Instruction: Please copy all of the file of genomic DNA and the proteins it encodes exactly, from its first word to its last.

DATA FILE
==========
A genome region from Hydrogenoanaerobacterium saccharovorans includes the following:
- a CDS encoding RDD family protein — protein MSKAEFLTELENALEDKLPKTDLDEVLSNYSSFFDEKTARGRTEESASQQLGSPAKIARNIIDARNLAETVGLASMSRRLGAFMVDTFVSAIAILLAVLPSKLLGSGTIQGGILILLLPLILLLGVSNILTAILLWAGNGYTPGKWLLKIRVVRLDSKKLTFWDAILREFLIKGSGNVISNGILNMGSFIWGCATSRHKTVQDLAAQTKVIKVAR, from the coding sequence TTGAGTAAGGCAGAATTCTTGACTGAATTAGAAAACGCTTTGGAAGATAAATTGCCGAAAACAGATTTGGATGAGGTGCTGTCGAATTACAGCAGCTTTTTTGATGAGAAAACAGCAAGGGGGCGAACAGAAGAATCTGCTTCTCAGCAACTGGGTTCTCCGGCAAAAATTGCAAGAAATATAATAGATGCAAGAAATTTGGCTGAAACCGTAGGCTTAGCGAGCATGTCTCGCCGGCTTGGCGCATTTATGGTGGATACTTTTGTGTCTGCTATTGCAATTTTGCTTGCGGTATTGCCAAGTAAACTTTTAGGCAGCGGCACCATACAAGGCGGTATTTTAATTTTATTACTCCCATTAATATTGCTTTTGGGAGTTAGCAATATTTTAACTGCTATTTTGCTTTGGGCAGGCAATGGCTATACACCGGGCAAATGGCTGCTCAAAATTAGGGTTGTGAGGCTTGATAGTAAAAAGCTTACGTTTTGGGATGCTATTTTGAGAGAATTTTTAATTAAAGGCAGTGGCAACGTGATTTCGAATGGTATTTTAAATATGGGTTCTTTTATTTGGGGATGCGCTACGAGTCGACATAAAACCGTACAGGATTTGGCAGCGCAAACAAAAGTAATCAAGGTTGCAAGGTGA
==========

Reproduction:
A genome region from Hydrogenoanaerobacterium saccharovorans includes the following:
- a CDS encoding RDD family protein — protein MSKAEFLTELENALEDKLPKTDLDEVLSNYSSFFDEKTARGRTEESASQQLGSPAKIARNIIDARNLAETVGLASMSRRLGAFMVDTFVSAIAILLAVLPSKLLGSGTIQGGILILLLPLILLLGVSNILTAILLWAGNGYTPGKWLLKIRVVRLDSKKLTFWDAILREFLIKGSGNVISNGILNMGSFIWGCATSRHKTVQDLAAQTKVIKVAR, from the coding sequence TTGAGTAAGGCAGAATTCTTGACTGAATTAGAAAACGCTTTGGAAGATAAATTGCCGAAAACAGATTTGGATGAGGTGCTGTCGAATTACAGCAGCTTTTTTGATGAGAAAACAGCAAGGGGGCGAACAGAAGAATCTGCTTCTCAGCAACTGGGTTCTCCGGCAAAAATTGCAAGAAATATAATAGATGCAAGAAATTTGGCTGAAACCGTAGGCTTAGCGAGCATGTCTCGCCGGCTTGGCGCATTTATGGTGGATACTTTTGTGTCTGCTATTGCAATTTTGCTTGCGGTATTGCCAAGTAAACTTTTAGGCAGCGGCACCATACAAGGCGGTATTTTAATTTTATTACTCCCATTAATATTGCTTTTGGGAGTTAGCAATATTTTAACTGCTATTTTGCTTTGGGCAGGCAATGGCTATACACCGGGCAAATGGCTGCTCAAAATTAGGGTTGTGAGGCTTGATAGTAAAAAGCTTACGTTTTGGGATGCTATTTTGAGAGAATTTTTAATTAAAGGCAGTGGCAACGTGATTTCGAATGGTATTTTAAATATGGGTTCTTTTATTTGGGGATGCGCTACGAGTCGACATAAAACCGTACAGGATTTGGCAGCGCAAACAAAAGTAATCAAGGTTGCAAGGTGA